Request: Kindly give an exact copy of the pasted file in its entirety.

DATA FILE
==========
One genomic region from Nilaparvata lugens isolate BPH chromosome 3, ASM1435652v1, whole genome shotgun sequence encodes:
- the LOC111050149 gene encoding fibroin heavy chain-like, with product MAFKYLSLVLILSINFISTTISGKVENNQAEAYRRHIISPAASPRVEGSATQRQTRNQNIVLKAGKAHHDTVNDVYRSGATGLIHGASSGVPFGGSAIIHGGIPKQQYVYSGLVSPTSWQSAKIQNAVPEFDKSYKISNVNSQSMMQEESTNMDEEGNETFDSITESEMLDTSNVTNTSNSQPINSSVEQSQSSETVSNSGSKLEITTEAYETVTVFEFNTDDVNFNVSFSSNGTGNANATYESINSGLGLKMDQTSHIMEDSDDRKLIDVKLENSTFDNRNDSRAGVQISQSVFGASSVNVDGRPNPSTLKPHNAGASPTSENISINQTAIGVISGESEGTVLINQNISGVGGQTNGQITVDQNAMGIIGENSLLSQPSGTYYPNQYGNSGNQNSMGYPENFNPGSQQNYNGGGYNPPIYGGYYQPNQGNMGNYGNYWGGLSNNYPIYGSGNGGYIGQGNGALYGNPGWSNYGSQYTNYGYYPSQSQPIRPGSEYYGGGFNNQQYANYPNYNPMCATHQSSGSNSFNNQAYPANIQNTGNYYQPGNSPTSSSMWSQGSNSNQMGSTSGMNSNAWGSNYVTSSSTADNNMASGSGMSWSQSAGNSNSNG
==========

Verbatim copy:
One genomic region from Nilaparvata lugens isolate BPH chromosome 3, ASM1435652v1, whole genome shotgun sequence encodes:
- the LOC111050149 gene encoding fibroin heavy chain-like, with product MAFKYLSLVLILSINFISTTISGKVENNQAEAYRRHIISPAASPRVEGSATQRQTRNQNIVLKAGKAHHDTVNDVYRSGATGLIHGASSGVPFGGSAIIHGGIPKQQYVYSGLVSPTSWQSAKIQNAVPEFDKSYKISNVNSQSMMQEESTNMDEEGNETFDSITESEMLDTSNVTNTSNSQPINSSVEQSQSSETVSNSGSKLEITTEAYETVTVFEFNTDDVNFNVSFSSNGTGNANATYESINSGLGLKMDQTSHIMEDSDDRKLIDVKLENSTFDNRNDSRAGVQISQSVFGASSVNVDGRPNPSTLKPHNAGASPTSENISINQTAIGVISGESEGTVLINQNISGVGGQTNGQITVDQNAMGIIGENSLLSQPSGTYYPNQYGNSGNQNSMGYPENFNPGSQQNYNGGGYNPPIYGGYYQPNQGNMGNYGNYWGGLSNNYPIYGSGNGGYIGQGNGALYGNPGWSNYGSQYTNYGYYPSQSQPIRPGSEYYGGGFNNQQYANYPNYNPMCATHQSSGSNSFNNQAYPANIQNTGNYYQPGNSPTSSSMWSQGSNSNQMGSTSGMNSNAWGSNYVTSSSTADNNMASGSGMSWSQSAGNSNSNG